The hair went up on the back of my neck. I mumbled some excuse about needing to get to another gig, grabbed my horn and walked quickly to the car, leaving them both standing awkwardly watching my departure. To this day I am not sure why I felt so conflicted, although later Dave told me that Tina’s mother was reminded of her departed husband that night. Apparently I was about the same height and build with dark hair, and played jazz alto sax well enough that perhaps for a moment she was willing to forget our age difference. But I was uncomfortable around Dave and Tina after that and soon decided to move out of the apartment, since Tina was a frequent visitor. I moved to Dover and the change of scenery proved beneficial to me; over the next few years I cleaned up my lifestyle, got a job in a health food store, practiced yoga, kicked my drug habits and became a teacher, composer and arranger to complement my playing career.
Now happily married and with grandchildren, it seems funny how all these memories came flooding back when I found the tune named after Joe. Intrigued, I decided to do a Google search and learn the real story, which is how I discovered Marc Myers and his blog, JazzWax (www.jazzwax.com). Apparently Marc had interviewed Tina in 2010, and I was finally able to learn what actually happened to Joe. That part of the story is best told in Tina’s words, here edited for brevity:
“The late 1950s was a crazy time on the West Coast. Every musician seemed to be high, drunk or loose most of the time—except when it came to playing and recording. Despite my father’s drug habit, he never missed a gig or recording session. There was always a gathering or a jam session going on at our house in West Hollywood when I was young, and my father was infamous for being the life of every party. Sadly, drugs were a major part of his downtime and certainly contributed to his judgment at the time of his death. But drugs, most assuredly, had nothing to do with why my father was special as a musician or why he was loved and admired by so many.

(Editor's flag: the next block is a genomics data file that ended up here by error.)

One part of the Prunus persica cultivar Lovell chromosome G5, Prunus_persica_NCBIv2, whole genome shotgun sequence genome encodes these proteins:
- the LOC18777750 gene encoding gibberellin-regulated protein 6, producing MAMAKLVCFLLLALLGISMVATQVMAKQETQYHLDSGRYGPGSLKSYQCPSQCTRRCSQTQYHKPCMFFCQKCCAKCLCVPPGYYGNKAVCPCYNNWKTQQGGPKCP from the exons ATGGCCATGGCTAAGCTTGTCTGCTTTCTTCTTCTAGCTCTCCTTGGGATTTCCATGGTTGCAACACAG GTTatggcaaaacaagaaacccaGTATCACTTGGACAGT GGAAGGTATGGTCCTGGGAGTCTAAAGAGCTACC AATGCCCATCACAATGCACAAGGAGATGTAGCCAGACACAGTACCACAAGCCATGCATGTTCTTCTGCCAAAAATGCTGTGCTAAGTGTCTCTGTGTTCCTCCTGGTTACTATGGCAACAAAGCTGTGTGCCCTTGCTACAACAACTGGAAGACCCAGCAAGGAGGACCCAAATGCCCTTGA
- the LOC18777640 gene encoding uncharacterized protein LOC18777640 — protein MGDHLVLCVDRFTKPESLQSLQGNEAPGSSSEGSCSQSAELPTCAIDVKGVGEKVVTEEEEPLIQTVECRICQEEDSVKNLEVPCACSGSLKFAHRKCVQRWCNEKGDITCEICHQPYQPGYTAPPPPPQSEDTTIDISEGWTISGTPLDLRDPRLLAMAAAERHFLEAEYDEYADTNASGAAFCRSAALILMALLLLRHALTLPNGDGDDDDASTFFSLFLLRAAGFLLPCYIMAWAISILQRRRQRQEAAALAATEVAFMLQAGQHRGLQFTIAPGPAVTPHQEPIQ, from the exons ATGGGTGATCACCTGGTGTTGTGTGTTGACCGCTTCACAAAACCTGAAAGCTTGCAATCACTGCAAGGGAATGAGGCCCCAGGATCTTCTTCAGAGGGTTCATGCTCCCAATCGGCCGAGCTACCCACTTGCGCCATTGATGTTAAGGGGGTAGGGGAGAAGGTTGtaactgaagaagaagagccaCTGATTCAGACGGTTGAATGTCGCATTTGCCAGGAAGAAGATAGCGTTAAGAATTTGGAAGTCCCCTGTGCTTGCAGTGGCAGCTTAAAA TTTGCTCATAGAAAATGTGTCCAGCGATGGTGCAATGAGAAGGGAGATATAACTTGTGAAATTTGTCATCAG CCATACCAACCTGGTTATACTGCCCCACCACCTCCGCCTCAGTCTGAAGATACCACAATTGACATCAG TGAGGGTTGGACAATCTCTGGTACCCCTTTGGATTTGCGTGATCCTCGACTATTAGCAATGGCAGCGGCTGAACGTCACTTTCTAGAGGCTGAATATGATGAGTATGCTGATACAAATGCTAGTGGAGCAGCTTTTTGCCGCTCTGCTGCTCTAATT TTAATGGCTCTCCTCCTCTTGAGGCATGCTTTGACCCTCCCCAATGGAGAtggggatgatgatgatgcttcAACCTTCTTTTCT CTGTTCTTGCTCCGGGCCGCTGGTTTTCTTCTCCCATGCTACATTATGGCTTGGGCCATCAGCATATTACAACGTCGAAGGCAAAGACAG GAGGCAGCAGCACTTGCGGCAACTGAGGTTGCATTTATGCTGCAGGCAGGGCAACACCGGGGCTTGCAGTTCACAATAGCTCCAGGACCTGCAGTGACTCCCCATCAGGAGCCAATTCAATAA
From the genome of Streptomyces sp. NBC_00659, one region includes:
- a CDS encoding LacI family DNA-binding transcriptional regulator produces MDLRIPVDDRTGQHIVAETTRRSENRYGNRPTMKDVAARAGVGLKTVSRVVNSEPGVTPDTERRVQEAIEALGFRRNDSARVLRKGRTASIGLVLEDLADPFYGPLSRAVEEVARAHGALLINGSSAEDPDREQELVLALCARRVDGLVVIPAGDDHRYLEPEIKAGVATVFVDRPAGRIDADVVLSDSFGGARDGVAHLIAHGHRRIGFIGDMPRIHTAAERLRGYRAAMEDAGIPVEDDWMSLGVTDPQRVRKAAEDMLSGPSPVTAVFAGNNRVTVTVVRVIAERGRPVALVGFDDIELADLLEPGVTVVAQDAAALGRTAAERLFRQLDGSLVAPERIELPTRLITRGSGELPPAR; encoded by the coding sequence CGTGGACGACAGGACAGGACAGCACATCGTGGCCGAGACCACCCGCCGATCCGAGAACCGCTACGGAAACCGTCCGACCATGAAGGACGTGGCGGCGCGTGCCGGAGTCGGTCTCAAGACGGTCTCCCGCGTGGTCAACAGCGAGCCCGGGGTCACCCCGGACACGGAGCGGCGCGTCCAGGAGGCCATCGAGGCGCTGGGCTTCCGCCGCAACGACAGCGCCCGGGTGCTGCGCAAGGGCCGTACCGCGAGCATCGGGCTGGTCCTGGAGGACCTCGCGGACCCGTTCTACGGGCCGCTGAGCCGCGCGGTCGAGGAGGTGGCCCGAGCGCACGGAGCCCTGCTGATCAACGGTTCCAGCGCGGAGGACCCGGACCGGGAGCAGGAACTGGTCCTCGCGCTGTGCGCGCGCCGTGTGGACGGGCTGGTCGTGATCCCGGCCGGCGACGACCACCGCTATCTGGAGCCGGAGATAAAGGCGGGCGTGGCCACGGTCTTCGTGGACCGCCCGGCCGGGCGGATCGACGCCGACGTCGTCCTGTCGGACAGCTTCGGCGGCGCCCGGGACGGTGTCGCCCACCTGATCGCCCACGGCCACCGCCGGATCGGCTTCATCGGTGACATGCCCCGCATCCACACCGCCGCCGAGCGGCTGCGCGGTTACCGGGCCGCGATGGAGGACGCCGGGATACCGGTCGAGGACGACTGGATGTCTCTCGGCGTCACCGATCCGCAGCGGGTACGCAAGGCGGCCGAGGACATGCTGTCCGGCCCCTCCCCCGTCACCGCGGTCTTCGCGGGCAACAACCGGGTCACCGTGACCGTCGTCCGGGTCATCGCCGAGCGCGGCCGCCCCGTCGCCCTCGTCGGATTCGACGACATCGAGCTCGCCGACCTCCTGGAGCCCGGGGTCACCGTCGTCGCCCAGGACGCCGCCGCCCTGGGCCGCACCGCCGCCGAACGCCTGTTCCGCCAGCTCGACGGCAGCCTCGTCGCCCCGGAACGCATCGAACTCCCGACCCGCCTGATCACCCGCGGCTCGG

“In the spring of 1964, my mom was trying to get clean from her own drug habit. She also was struggling to raise my brother Giuseppe and me. To create space, she and dad would separate off and on, which was hard on us. Being apart was difficult on my parents. The week of my father’s death was one of those tough times, and I’m told my parents' most recent separation had him feeling a bit down. Consequently, rumors circulated after his death that he had committed suicide—despite the fact that he was in a great mood and joking around when the gun he held in his hand went off.
“Let me set the record straight. Here are the facts concerning the night my father died, according to my mother, my dad's brother and alto saxophonist Ray Graziano, who was there: In 1964, Ray’s girlfriend Daphne lived with him, and my father was hanging out at their place after gigs to relax and party before heading home. One night Daphne thought she saw a prowler at the window. So my father and Ray borrowed a gun so Daphne could protect herself when she was home alone. My father was an outrageous prankster and went to great lengths to pull off a joke. Friends called him Joe 'Mainiac' for good reason. I remember my father once told me to play dead and brought me to my mom, who freaked out. Other times, my dad went way out of his way to make us laugh. One time he used a large pipe wrench to pretend he was tightening his nose.
“When my father and Ray arrived back at Ray's place with the gun, my father started playing around with it, telling jokes and clicking the trigger, imitating a cowboy.